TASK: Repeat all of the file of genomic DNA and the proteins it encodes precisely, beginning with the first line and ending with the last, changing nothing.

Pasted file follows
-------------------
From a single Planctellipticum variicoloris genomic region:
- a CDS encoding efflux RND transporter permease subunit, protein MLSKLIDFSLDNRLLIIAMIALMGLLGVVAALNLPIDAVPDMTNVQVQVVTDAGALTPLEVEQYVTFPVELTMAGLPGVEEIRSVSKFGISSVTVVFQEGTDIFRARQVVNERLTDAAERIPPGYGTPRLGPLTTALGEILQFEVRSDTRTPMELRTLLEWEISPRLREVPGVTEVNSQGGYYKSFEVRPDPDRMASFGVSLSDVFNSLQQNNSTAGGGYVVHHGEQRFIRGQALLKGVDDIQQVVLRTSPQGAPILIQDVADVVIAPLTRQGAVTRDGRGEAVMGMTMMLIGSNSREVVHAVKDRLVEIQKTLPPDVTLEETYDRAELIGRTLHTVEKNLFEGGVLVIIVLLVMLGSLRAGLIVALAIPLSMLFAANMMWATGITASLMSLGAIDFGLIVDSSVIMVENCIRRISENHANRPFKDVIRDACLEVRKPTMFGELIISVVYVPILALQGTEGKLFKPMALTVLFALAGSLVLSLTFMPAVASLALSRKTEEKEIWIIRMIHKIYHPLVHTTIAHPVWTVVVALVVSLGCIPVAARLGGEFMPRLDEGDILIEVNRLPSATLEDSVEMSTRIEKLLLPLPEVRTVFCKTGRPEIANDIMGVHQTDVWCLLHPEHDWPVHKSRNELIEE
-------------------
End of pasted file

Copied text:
From a single Planctellipticum variicoloris genomic region:
- a CDS encoding efflux RND transporter permease subunit, protein MLSKLIDFSLDNRLLIIAMIALMGLLGVVAALNLPIDAVPDMTNVQVQVVTDAGALTPLEVEQYVTFPVELTMAGLPGVEEIRSVSKFGISSVTVVFQEGTDIFRARQVVNERLTDAAERIPPGYGTPRLGPLTTALGEILQFEVRSDTRTPMELRTLLEWEISPRLREVPGVTEVNSQGGYYKSFEVRPDPDRMASFGVSLSDVFNSLQQNNSTAGGGYVVHHGEQRFIRGQALLKGVDDIQQVVLRTSPQGAPILIQDVADVVIAPLTRQGAVTRDGRGEAVMGMTMMLIGSNSREVVHAVKDRLVEIQKTLPPDVTLEETYDRAELIGRTLHTVEKNLFEGGVLVIIVLLVMLGSLRAGLIVALAIPLSMLFAANMMWATGITASLMSLGAIDFGLIVDSSVIMVENCIRRISENHANRPFKDVIRDACLEVRKPTMFGELIISVVYVPILALQGTEGKLFKPMALTVLFALAGSLVLSLTFMPAVASLALSRKTEEKEIWIIRMIHKIYHPLVHTTIAHPVWTVVVALVVSLGCIPVAARLGGEFMPRLDEGDILIEVNRLPSATLEDSVEMSTRIEKLLLPLPEVRTVFCKTGRPEIANDIMGVHQTDVWCLLHPEHDWPVHKSRNELIEE